“The territory around Trieste and Gorizia and east of the Isonzo River is part of Italy known as Venezia Giulia. The territory around Aillach and Klagenfurt is part of Austria.”

Tito claimed this Italian and Austrian territory and sought to incorporate it into Yugoslavia by force. Yugoslav forces continued to occupy the area east of Isonzo. Joseph Stalin had pledged Soviet backing for Yugoslav control of Trieste. The Trieste Crisis of May, 1945 was unique in that it pitted the Allied countries against each other and was one of the first and only intra-allied conflicts that had the potential to lead to military clashes.

Harry Truman threatened to use military force against Yugoslav forces: “Tito, I pointed out, had already violated the Yalta agreement by setting up a totalitarian regime and was now trying to extend it to Venezia Giulia by force. If Tito persisted in this, we would meet him with overwhelming force, and the time had come for a decision.” Alexander compared Tito to Hitler and Mussolini: Tito’s actions were “all too reminiscent of Hitler, Mussolini and Japan.”  What resulted was “the race for Trieste”.

The German military commander of Trieste since September 23, 1943 was SS-Gruppenfuehrer Otto Globocnik, who founded and commanded the Nazi extermination camps at Treblinka, Majdanek, Sobibor, Chelmno, and Belzec. Globocnik, born in Trieste, had been promoted to Higher SS and Police Leader in the Adriatic, Hoherer SS-und Polizeifuehrer (HSSPF) Adriatisches Küstenland, the Adriatic Coastal Region. In Trieste, he established the SS concentration camp at Risiera di San Sabba, a former rice mill, which was the only extermination or death camp established in Italy by the SS. On May 1, 1945; Globocnik was assigned with the overall command of the retreating German forces converging in Trieste.

In a June 4, 1945 Time magazine news report, "This Is Yugoslavia", the conflict was seen as one between the US and the USSR:

Foibe massacres: Thousands of Italians from the Trieste and Istria regions were killed by Yugoslav Communist troops and dumped in foibe, or pits.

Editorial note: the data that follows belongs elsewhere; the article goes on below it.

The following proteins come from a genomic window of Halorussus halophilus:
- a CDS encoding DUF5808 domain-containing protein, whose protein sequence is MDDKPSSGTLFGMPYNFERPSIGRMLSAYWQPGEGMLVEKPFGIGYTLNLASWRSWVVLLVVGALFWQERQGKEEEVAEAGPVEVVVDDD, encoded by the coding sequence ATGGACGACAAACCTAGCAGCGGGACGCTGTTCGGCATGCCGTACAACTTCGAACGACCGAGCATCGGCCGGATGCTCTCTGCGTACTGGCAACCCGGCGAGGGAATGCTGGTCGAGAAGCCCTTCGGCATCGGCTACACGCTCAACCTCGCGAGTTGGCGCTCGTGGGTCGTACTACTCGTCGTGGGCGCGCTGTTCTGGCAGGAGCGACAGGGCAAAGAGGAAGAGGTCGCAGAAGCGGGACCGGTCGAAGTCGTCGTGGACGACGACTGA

“The significant facts about Trieste were that: 1) Soviet tactics in eastern and southern Europe had been checkmated, for the first time, by equally positive British and U.S. tactics; 2) up to this week, the checkmating had been accomplished without a fight.

No Russians were directly involved in the Trieste dispute. British Field Marshal Alexander engaged Yugoslav Partisan forces “who had tried to seize title to Trieste before Italy's claims could be settled by Big Power negotiation,” according to a Time magazine report on May 28. Alexander negotiated directly with “Marshal Josip Broz Tito”. Alexander commanded US, New Zealand, and Indian troops who “held a line running inland from Trieste deep into Titoland.”

The Western Allies and Yugoslavia reached an agreement regarding Trieste on May 12. Field Marshal Sir Harold Alexander, Supreme Allied Commander in the Mediterranean, negotiated with Tito. The Yugoslav troops vacated Trieste on June 12, 1945.

This is a period of Yugoslav history that is seldom covered. In 1945, Tito’s Communist Partisans occupied much of the Trieste region seeking to annex it to the new Communist Yugoslavia. The population in the area was mixed between Slavic Slovenians and Croats and Italians. There was a dislocation of population as the territory was eventually split between Italy and Yugoslavia. In 1947, Istria was given to Yugoslavia, resulting in the displacement of 250,000 Italians. Trieste, with large Slavic regions, was awarded to Italy. In the interim, the Trieste conflict provided one of the early crises of the emerging Cold War conflict between East and West. It was one of the first hot spots of the Cold War. Yugoslav forces shot down several US military aircraft over the disputed region. Truman and Stalin were involved in the crisis. At that time, it was seen as the first proxy war or conflict between the US and the USSR, with Italy as a US ally and Yugoslavia as a Soviet ally. Stalin and Truman sought to avoid an escalation of the dispute that would engulf the two superpowers in a world war.